The January/February 2015 issue of Foreign Affairs includes a special series on entrepreneurship. To get a look inside the issue and discuss its ideas and implications, the California Technology Council spoke to Gideon Rose, Editor of Foreign Affairs and a member of the Council on Foreign Relations.
CTC: What prompted you to take this extensive look at entrepreneurship?
GR: Following Schumpeter, we thought it was worth exploring the role of entrepreneurial activity in spurring economic innovation, dynamism, and growth. Everybody everywhere wants to get their economy moving these days, and spurring and facilitating entrepreneurship seemed like a plausible way to get a lot of bang for the buck.
CTC: How did you select the set of issues you would cover in this series?
GR: We wanted a top mainstream economist to give us an overview of the state of play on the subject, and so we went to Bob Litan at Brookings. Mariana Mazzucato of the University at Sussex had written a great book on the role of government in driving innovation, so we went to her for that angle. Clay Christensen and his colleagues at Harvard Business School were obvious choices, and they came through with a neat piece on different sorts of innovation and how it can spur development. Getting rid of the legal and regulatory barriers to entrepreneurship seemed like an important issue, and luckily Jim Bessen had just sent us a manuscript on that topic, which we pulled into the package. The Isaacson and Thiel books made a natural pairing for a review essay, and we all love Jim Surowiecki of the New Yorker, so we were delighted when he agreed to tackle that. And we knew we wanted to get some wisdom from actual doers, not just thinkers and writers, so we assembled a great collection of interviews with some leading practitioners. I have to say, that was actually the most fun part. It was a bit tricky to put together an all-star group that really covered the waterfront, but in the end we were able to, and they were the most incredibly inspiring people you could imagine. It was like they lived inside a Nike commercial--whatever the challenge, they just did it.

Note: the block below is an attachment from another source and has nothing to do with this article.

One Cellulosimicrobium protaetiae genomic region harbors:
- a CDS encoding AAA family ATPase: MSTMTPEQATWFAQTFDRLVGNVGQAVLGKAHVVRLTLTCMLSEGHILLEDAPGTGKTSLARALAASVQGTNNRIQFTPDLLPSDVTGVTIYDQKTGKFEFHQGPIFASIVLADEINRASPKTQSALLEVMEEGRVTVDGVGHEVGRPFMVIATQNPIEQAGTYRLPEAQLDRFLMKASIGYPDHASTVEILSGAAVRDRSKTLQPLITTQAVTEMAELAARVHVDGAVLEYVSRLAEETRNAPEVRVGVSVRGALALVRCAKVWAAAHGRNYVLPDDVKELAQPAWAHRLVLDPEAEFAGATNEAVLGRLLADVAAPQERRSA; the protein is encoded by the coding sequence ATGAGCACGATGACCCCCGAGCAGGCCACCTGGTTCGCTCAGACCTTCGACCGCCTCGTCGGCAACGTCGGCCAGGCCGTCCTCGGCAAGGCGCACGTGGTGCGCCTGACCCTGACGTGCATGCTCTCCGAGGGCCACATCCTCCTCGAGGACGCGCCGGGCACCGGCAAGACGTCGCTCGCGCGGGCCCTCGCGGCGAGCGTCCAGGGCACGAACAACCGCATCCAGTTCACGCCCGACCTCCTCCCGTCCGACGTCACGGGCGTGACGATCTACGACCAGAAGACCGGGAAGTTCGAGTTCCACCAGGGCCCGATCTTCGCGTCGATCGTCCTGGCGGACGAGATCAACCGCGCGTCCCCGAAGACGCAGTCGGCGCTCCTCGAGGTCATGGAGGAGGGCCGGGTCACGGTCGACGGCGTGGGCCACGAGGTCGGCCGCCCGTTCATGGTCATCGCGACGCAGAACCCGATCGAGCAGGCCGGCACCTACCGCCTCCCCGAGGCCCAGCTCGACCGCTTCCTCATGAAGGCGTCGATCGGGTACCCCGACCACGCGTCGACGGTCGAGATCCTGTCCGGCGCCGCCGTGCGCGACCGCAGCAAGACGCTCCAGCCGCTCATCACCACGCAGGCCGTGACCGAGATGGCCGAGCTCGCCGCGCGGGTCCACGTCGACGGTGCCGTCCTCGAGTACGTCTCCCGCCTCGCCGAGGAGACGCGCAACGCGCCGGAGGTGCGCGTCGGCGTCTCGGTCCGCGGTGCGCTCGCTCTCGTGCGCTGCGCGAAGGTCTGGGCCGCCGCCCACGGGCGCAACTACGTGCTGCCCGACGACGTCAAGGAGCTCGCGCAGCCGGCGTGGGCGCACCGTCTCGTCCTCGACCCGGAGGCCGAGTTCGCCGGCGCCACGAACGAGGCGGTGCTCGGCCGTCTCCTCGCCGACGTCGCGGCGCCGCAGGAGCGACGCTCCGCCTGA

CTC: With your readership of leaders around the world, do you think entrepreneurship and innovation is coveted and copied everywhere?
GR: Increasingly so, I think--at least among the smarter ones. In the old days, you could imagine that having, say, natural resources or a large population or sophisticated technology was enough to prosper economically. Today, though, more and more countries are realizing that strong firms and indigenous innovation are crucial for robust and lasting growth. And entrepreneurs themselves are gaining the confidence and support to get things moving across the globe. One of the major takeaways from the package, I think, is that tech entrepreneurship is no longer just a Silicon Valley thing, or even an American thing, but is increasingly a truly global activity. The interviews with Mike Moritz, Niklas Zennstrom, Marcelo Claure, and Mo Ibrahim make that very clear.
CTC: Who has the most to gain from adopting policies in favor of tech's disruptors, economies or the disruptors themselves?
GR: Here I think we came away thinking Schumpeter was right: both do. Yes, there are definitely going to be losers from creative destruction--established interests, the corporate old guard, and the unfortunate individuals working for them. But a lot of entrepreneurship is going to end up creating new markets, opening up new vistas, and making life easier and better for large numbers of people. So however jarring and unsettling it might be, it's a net positive, not just for the entrepreneurs, but for the broader economy and society.
CTC: Do you have any advice to offer to policymakers in regional innovation economies on fine-tuning for entrepreneurial growth in the present economy?
GR: Sure. Have great educational institutions, create entrepreneurial hubs, attract immigrants, and make it easy for start-ups to emerge and thrive. A lot of the articles in the package have great practical advice, so anybody interested should read them carefully.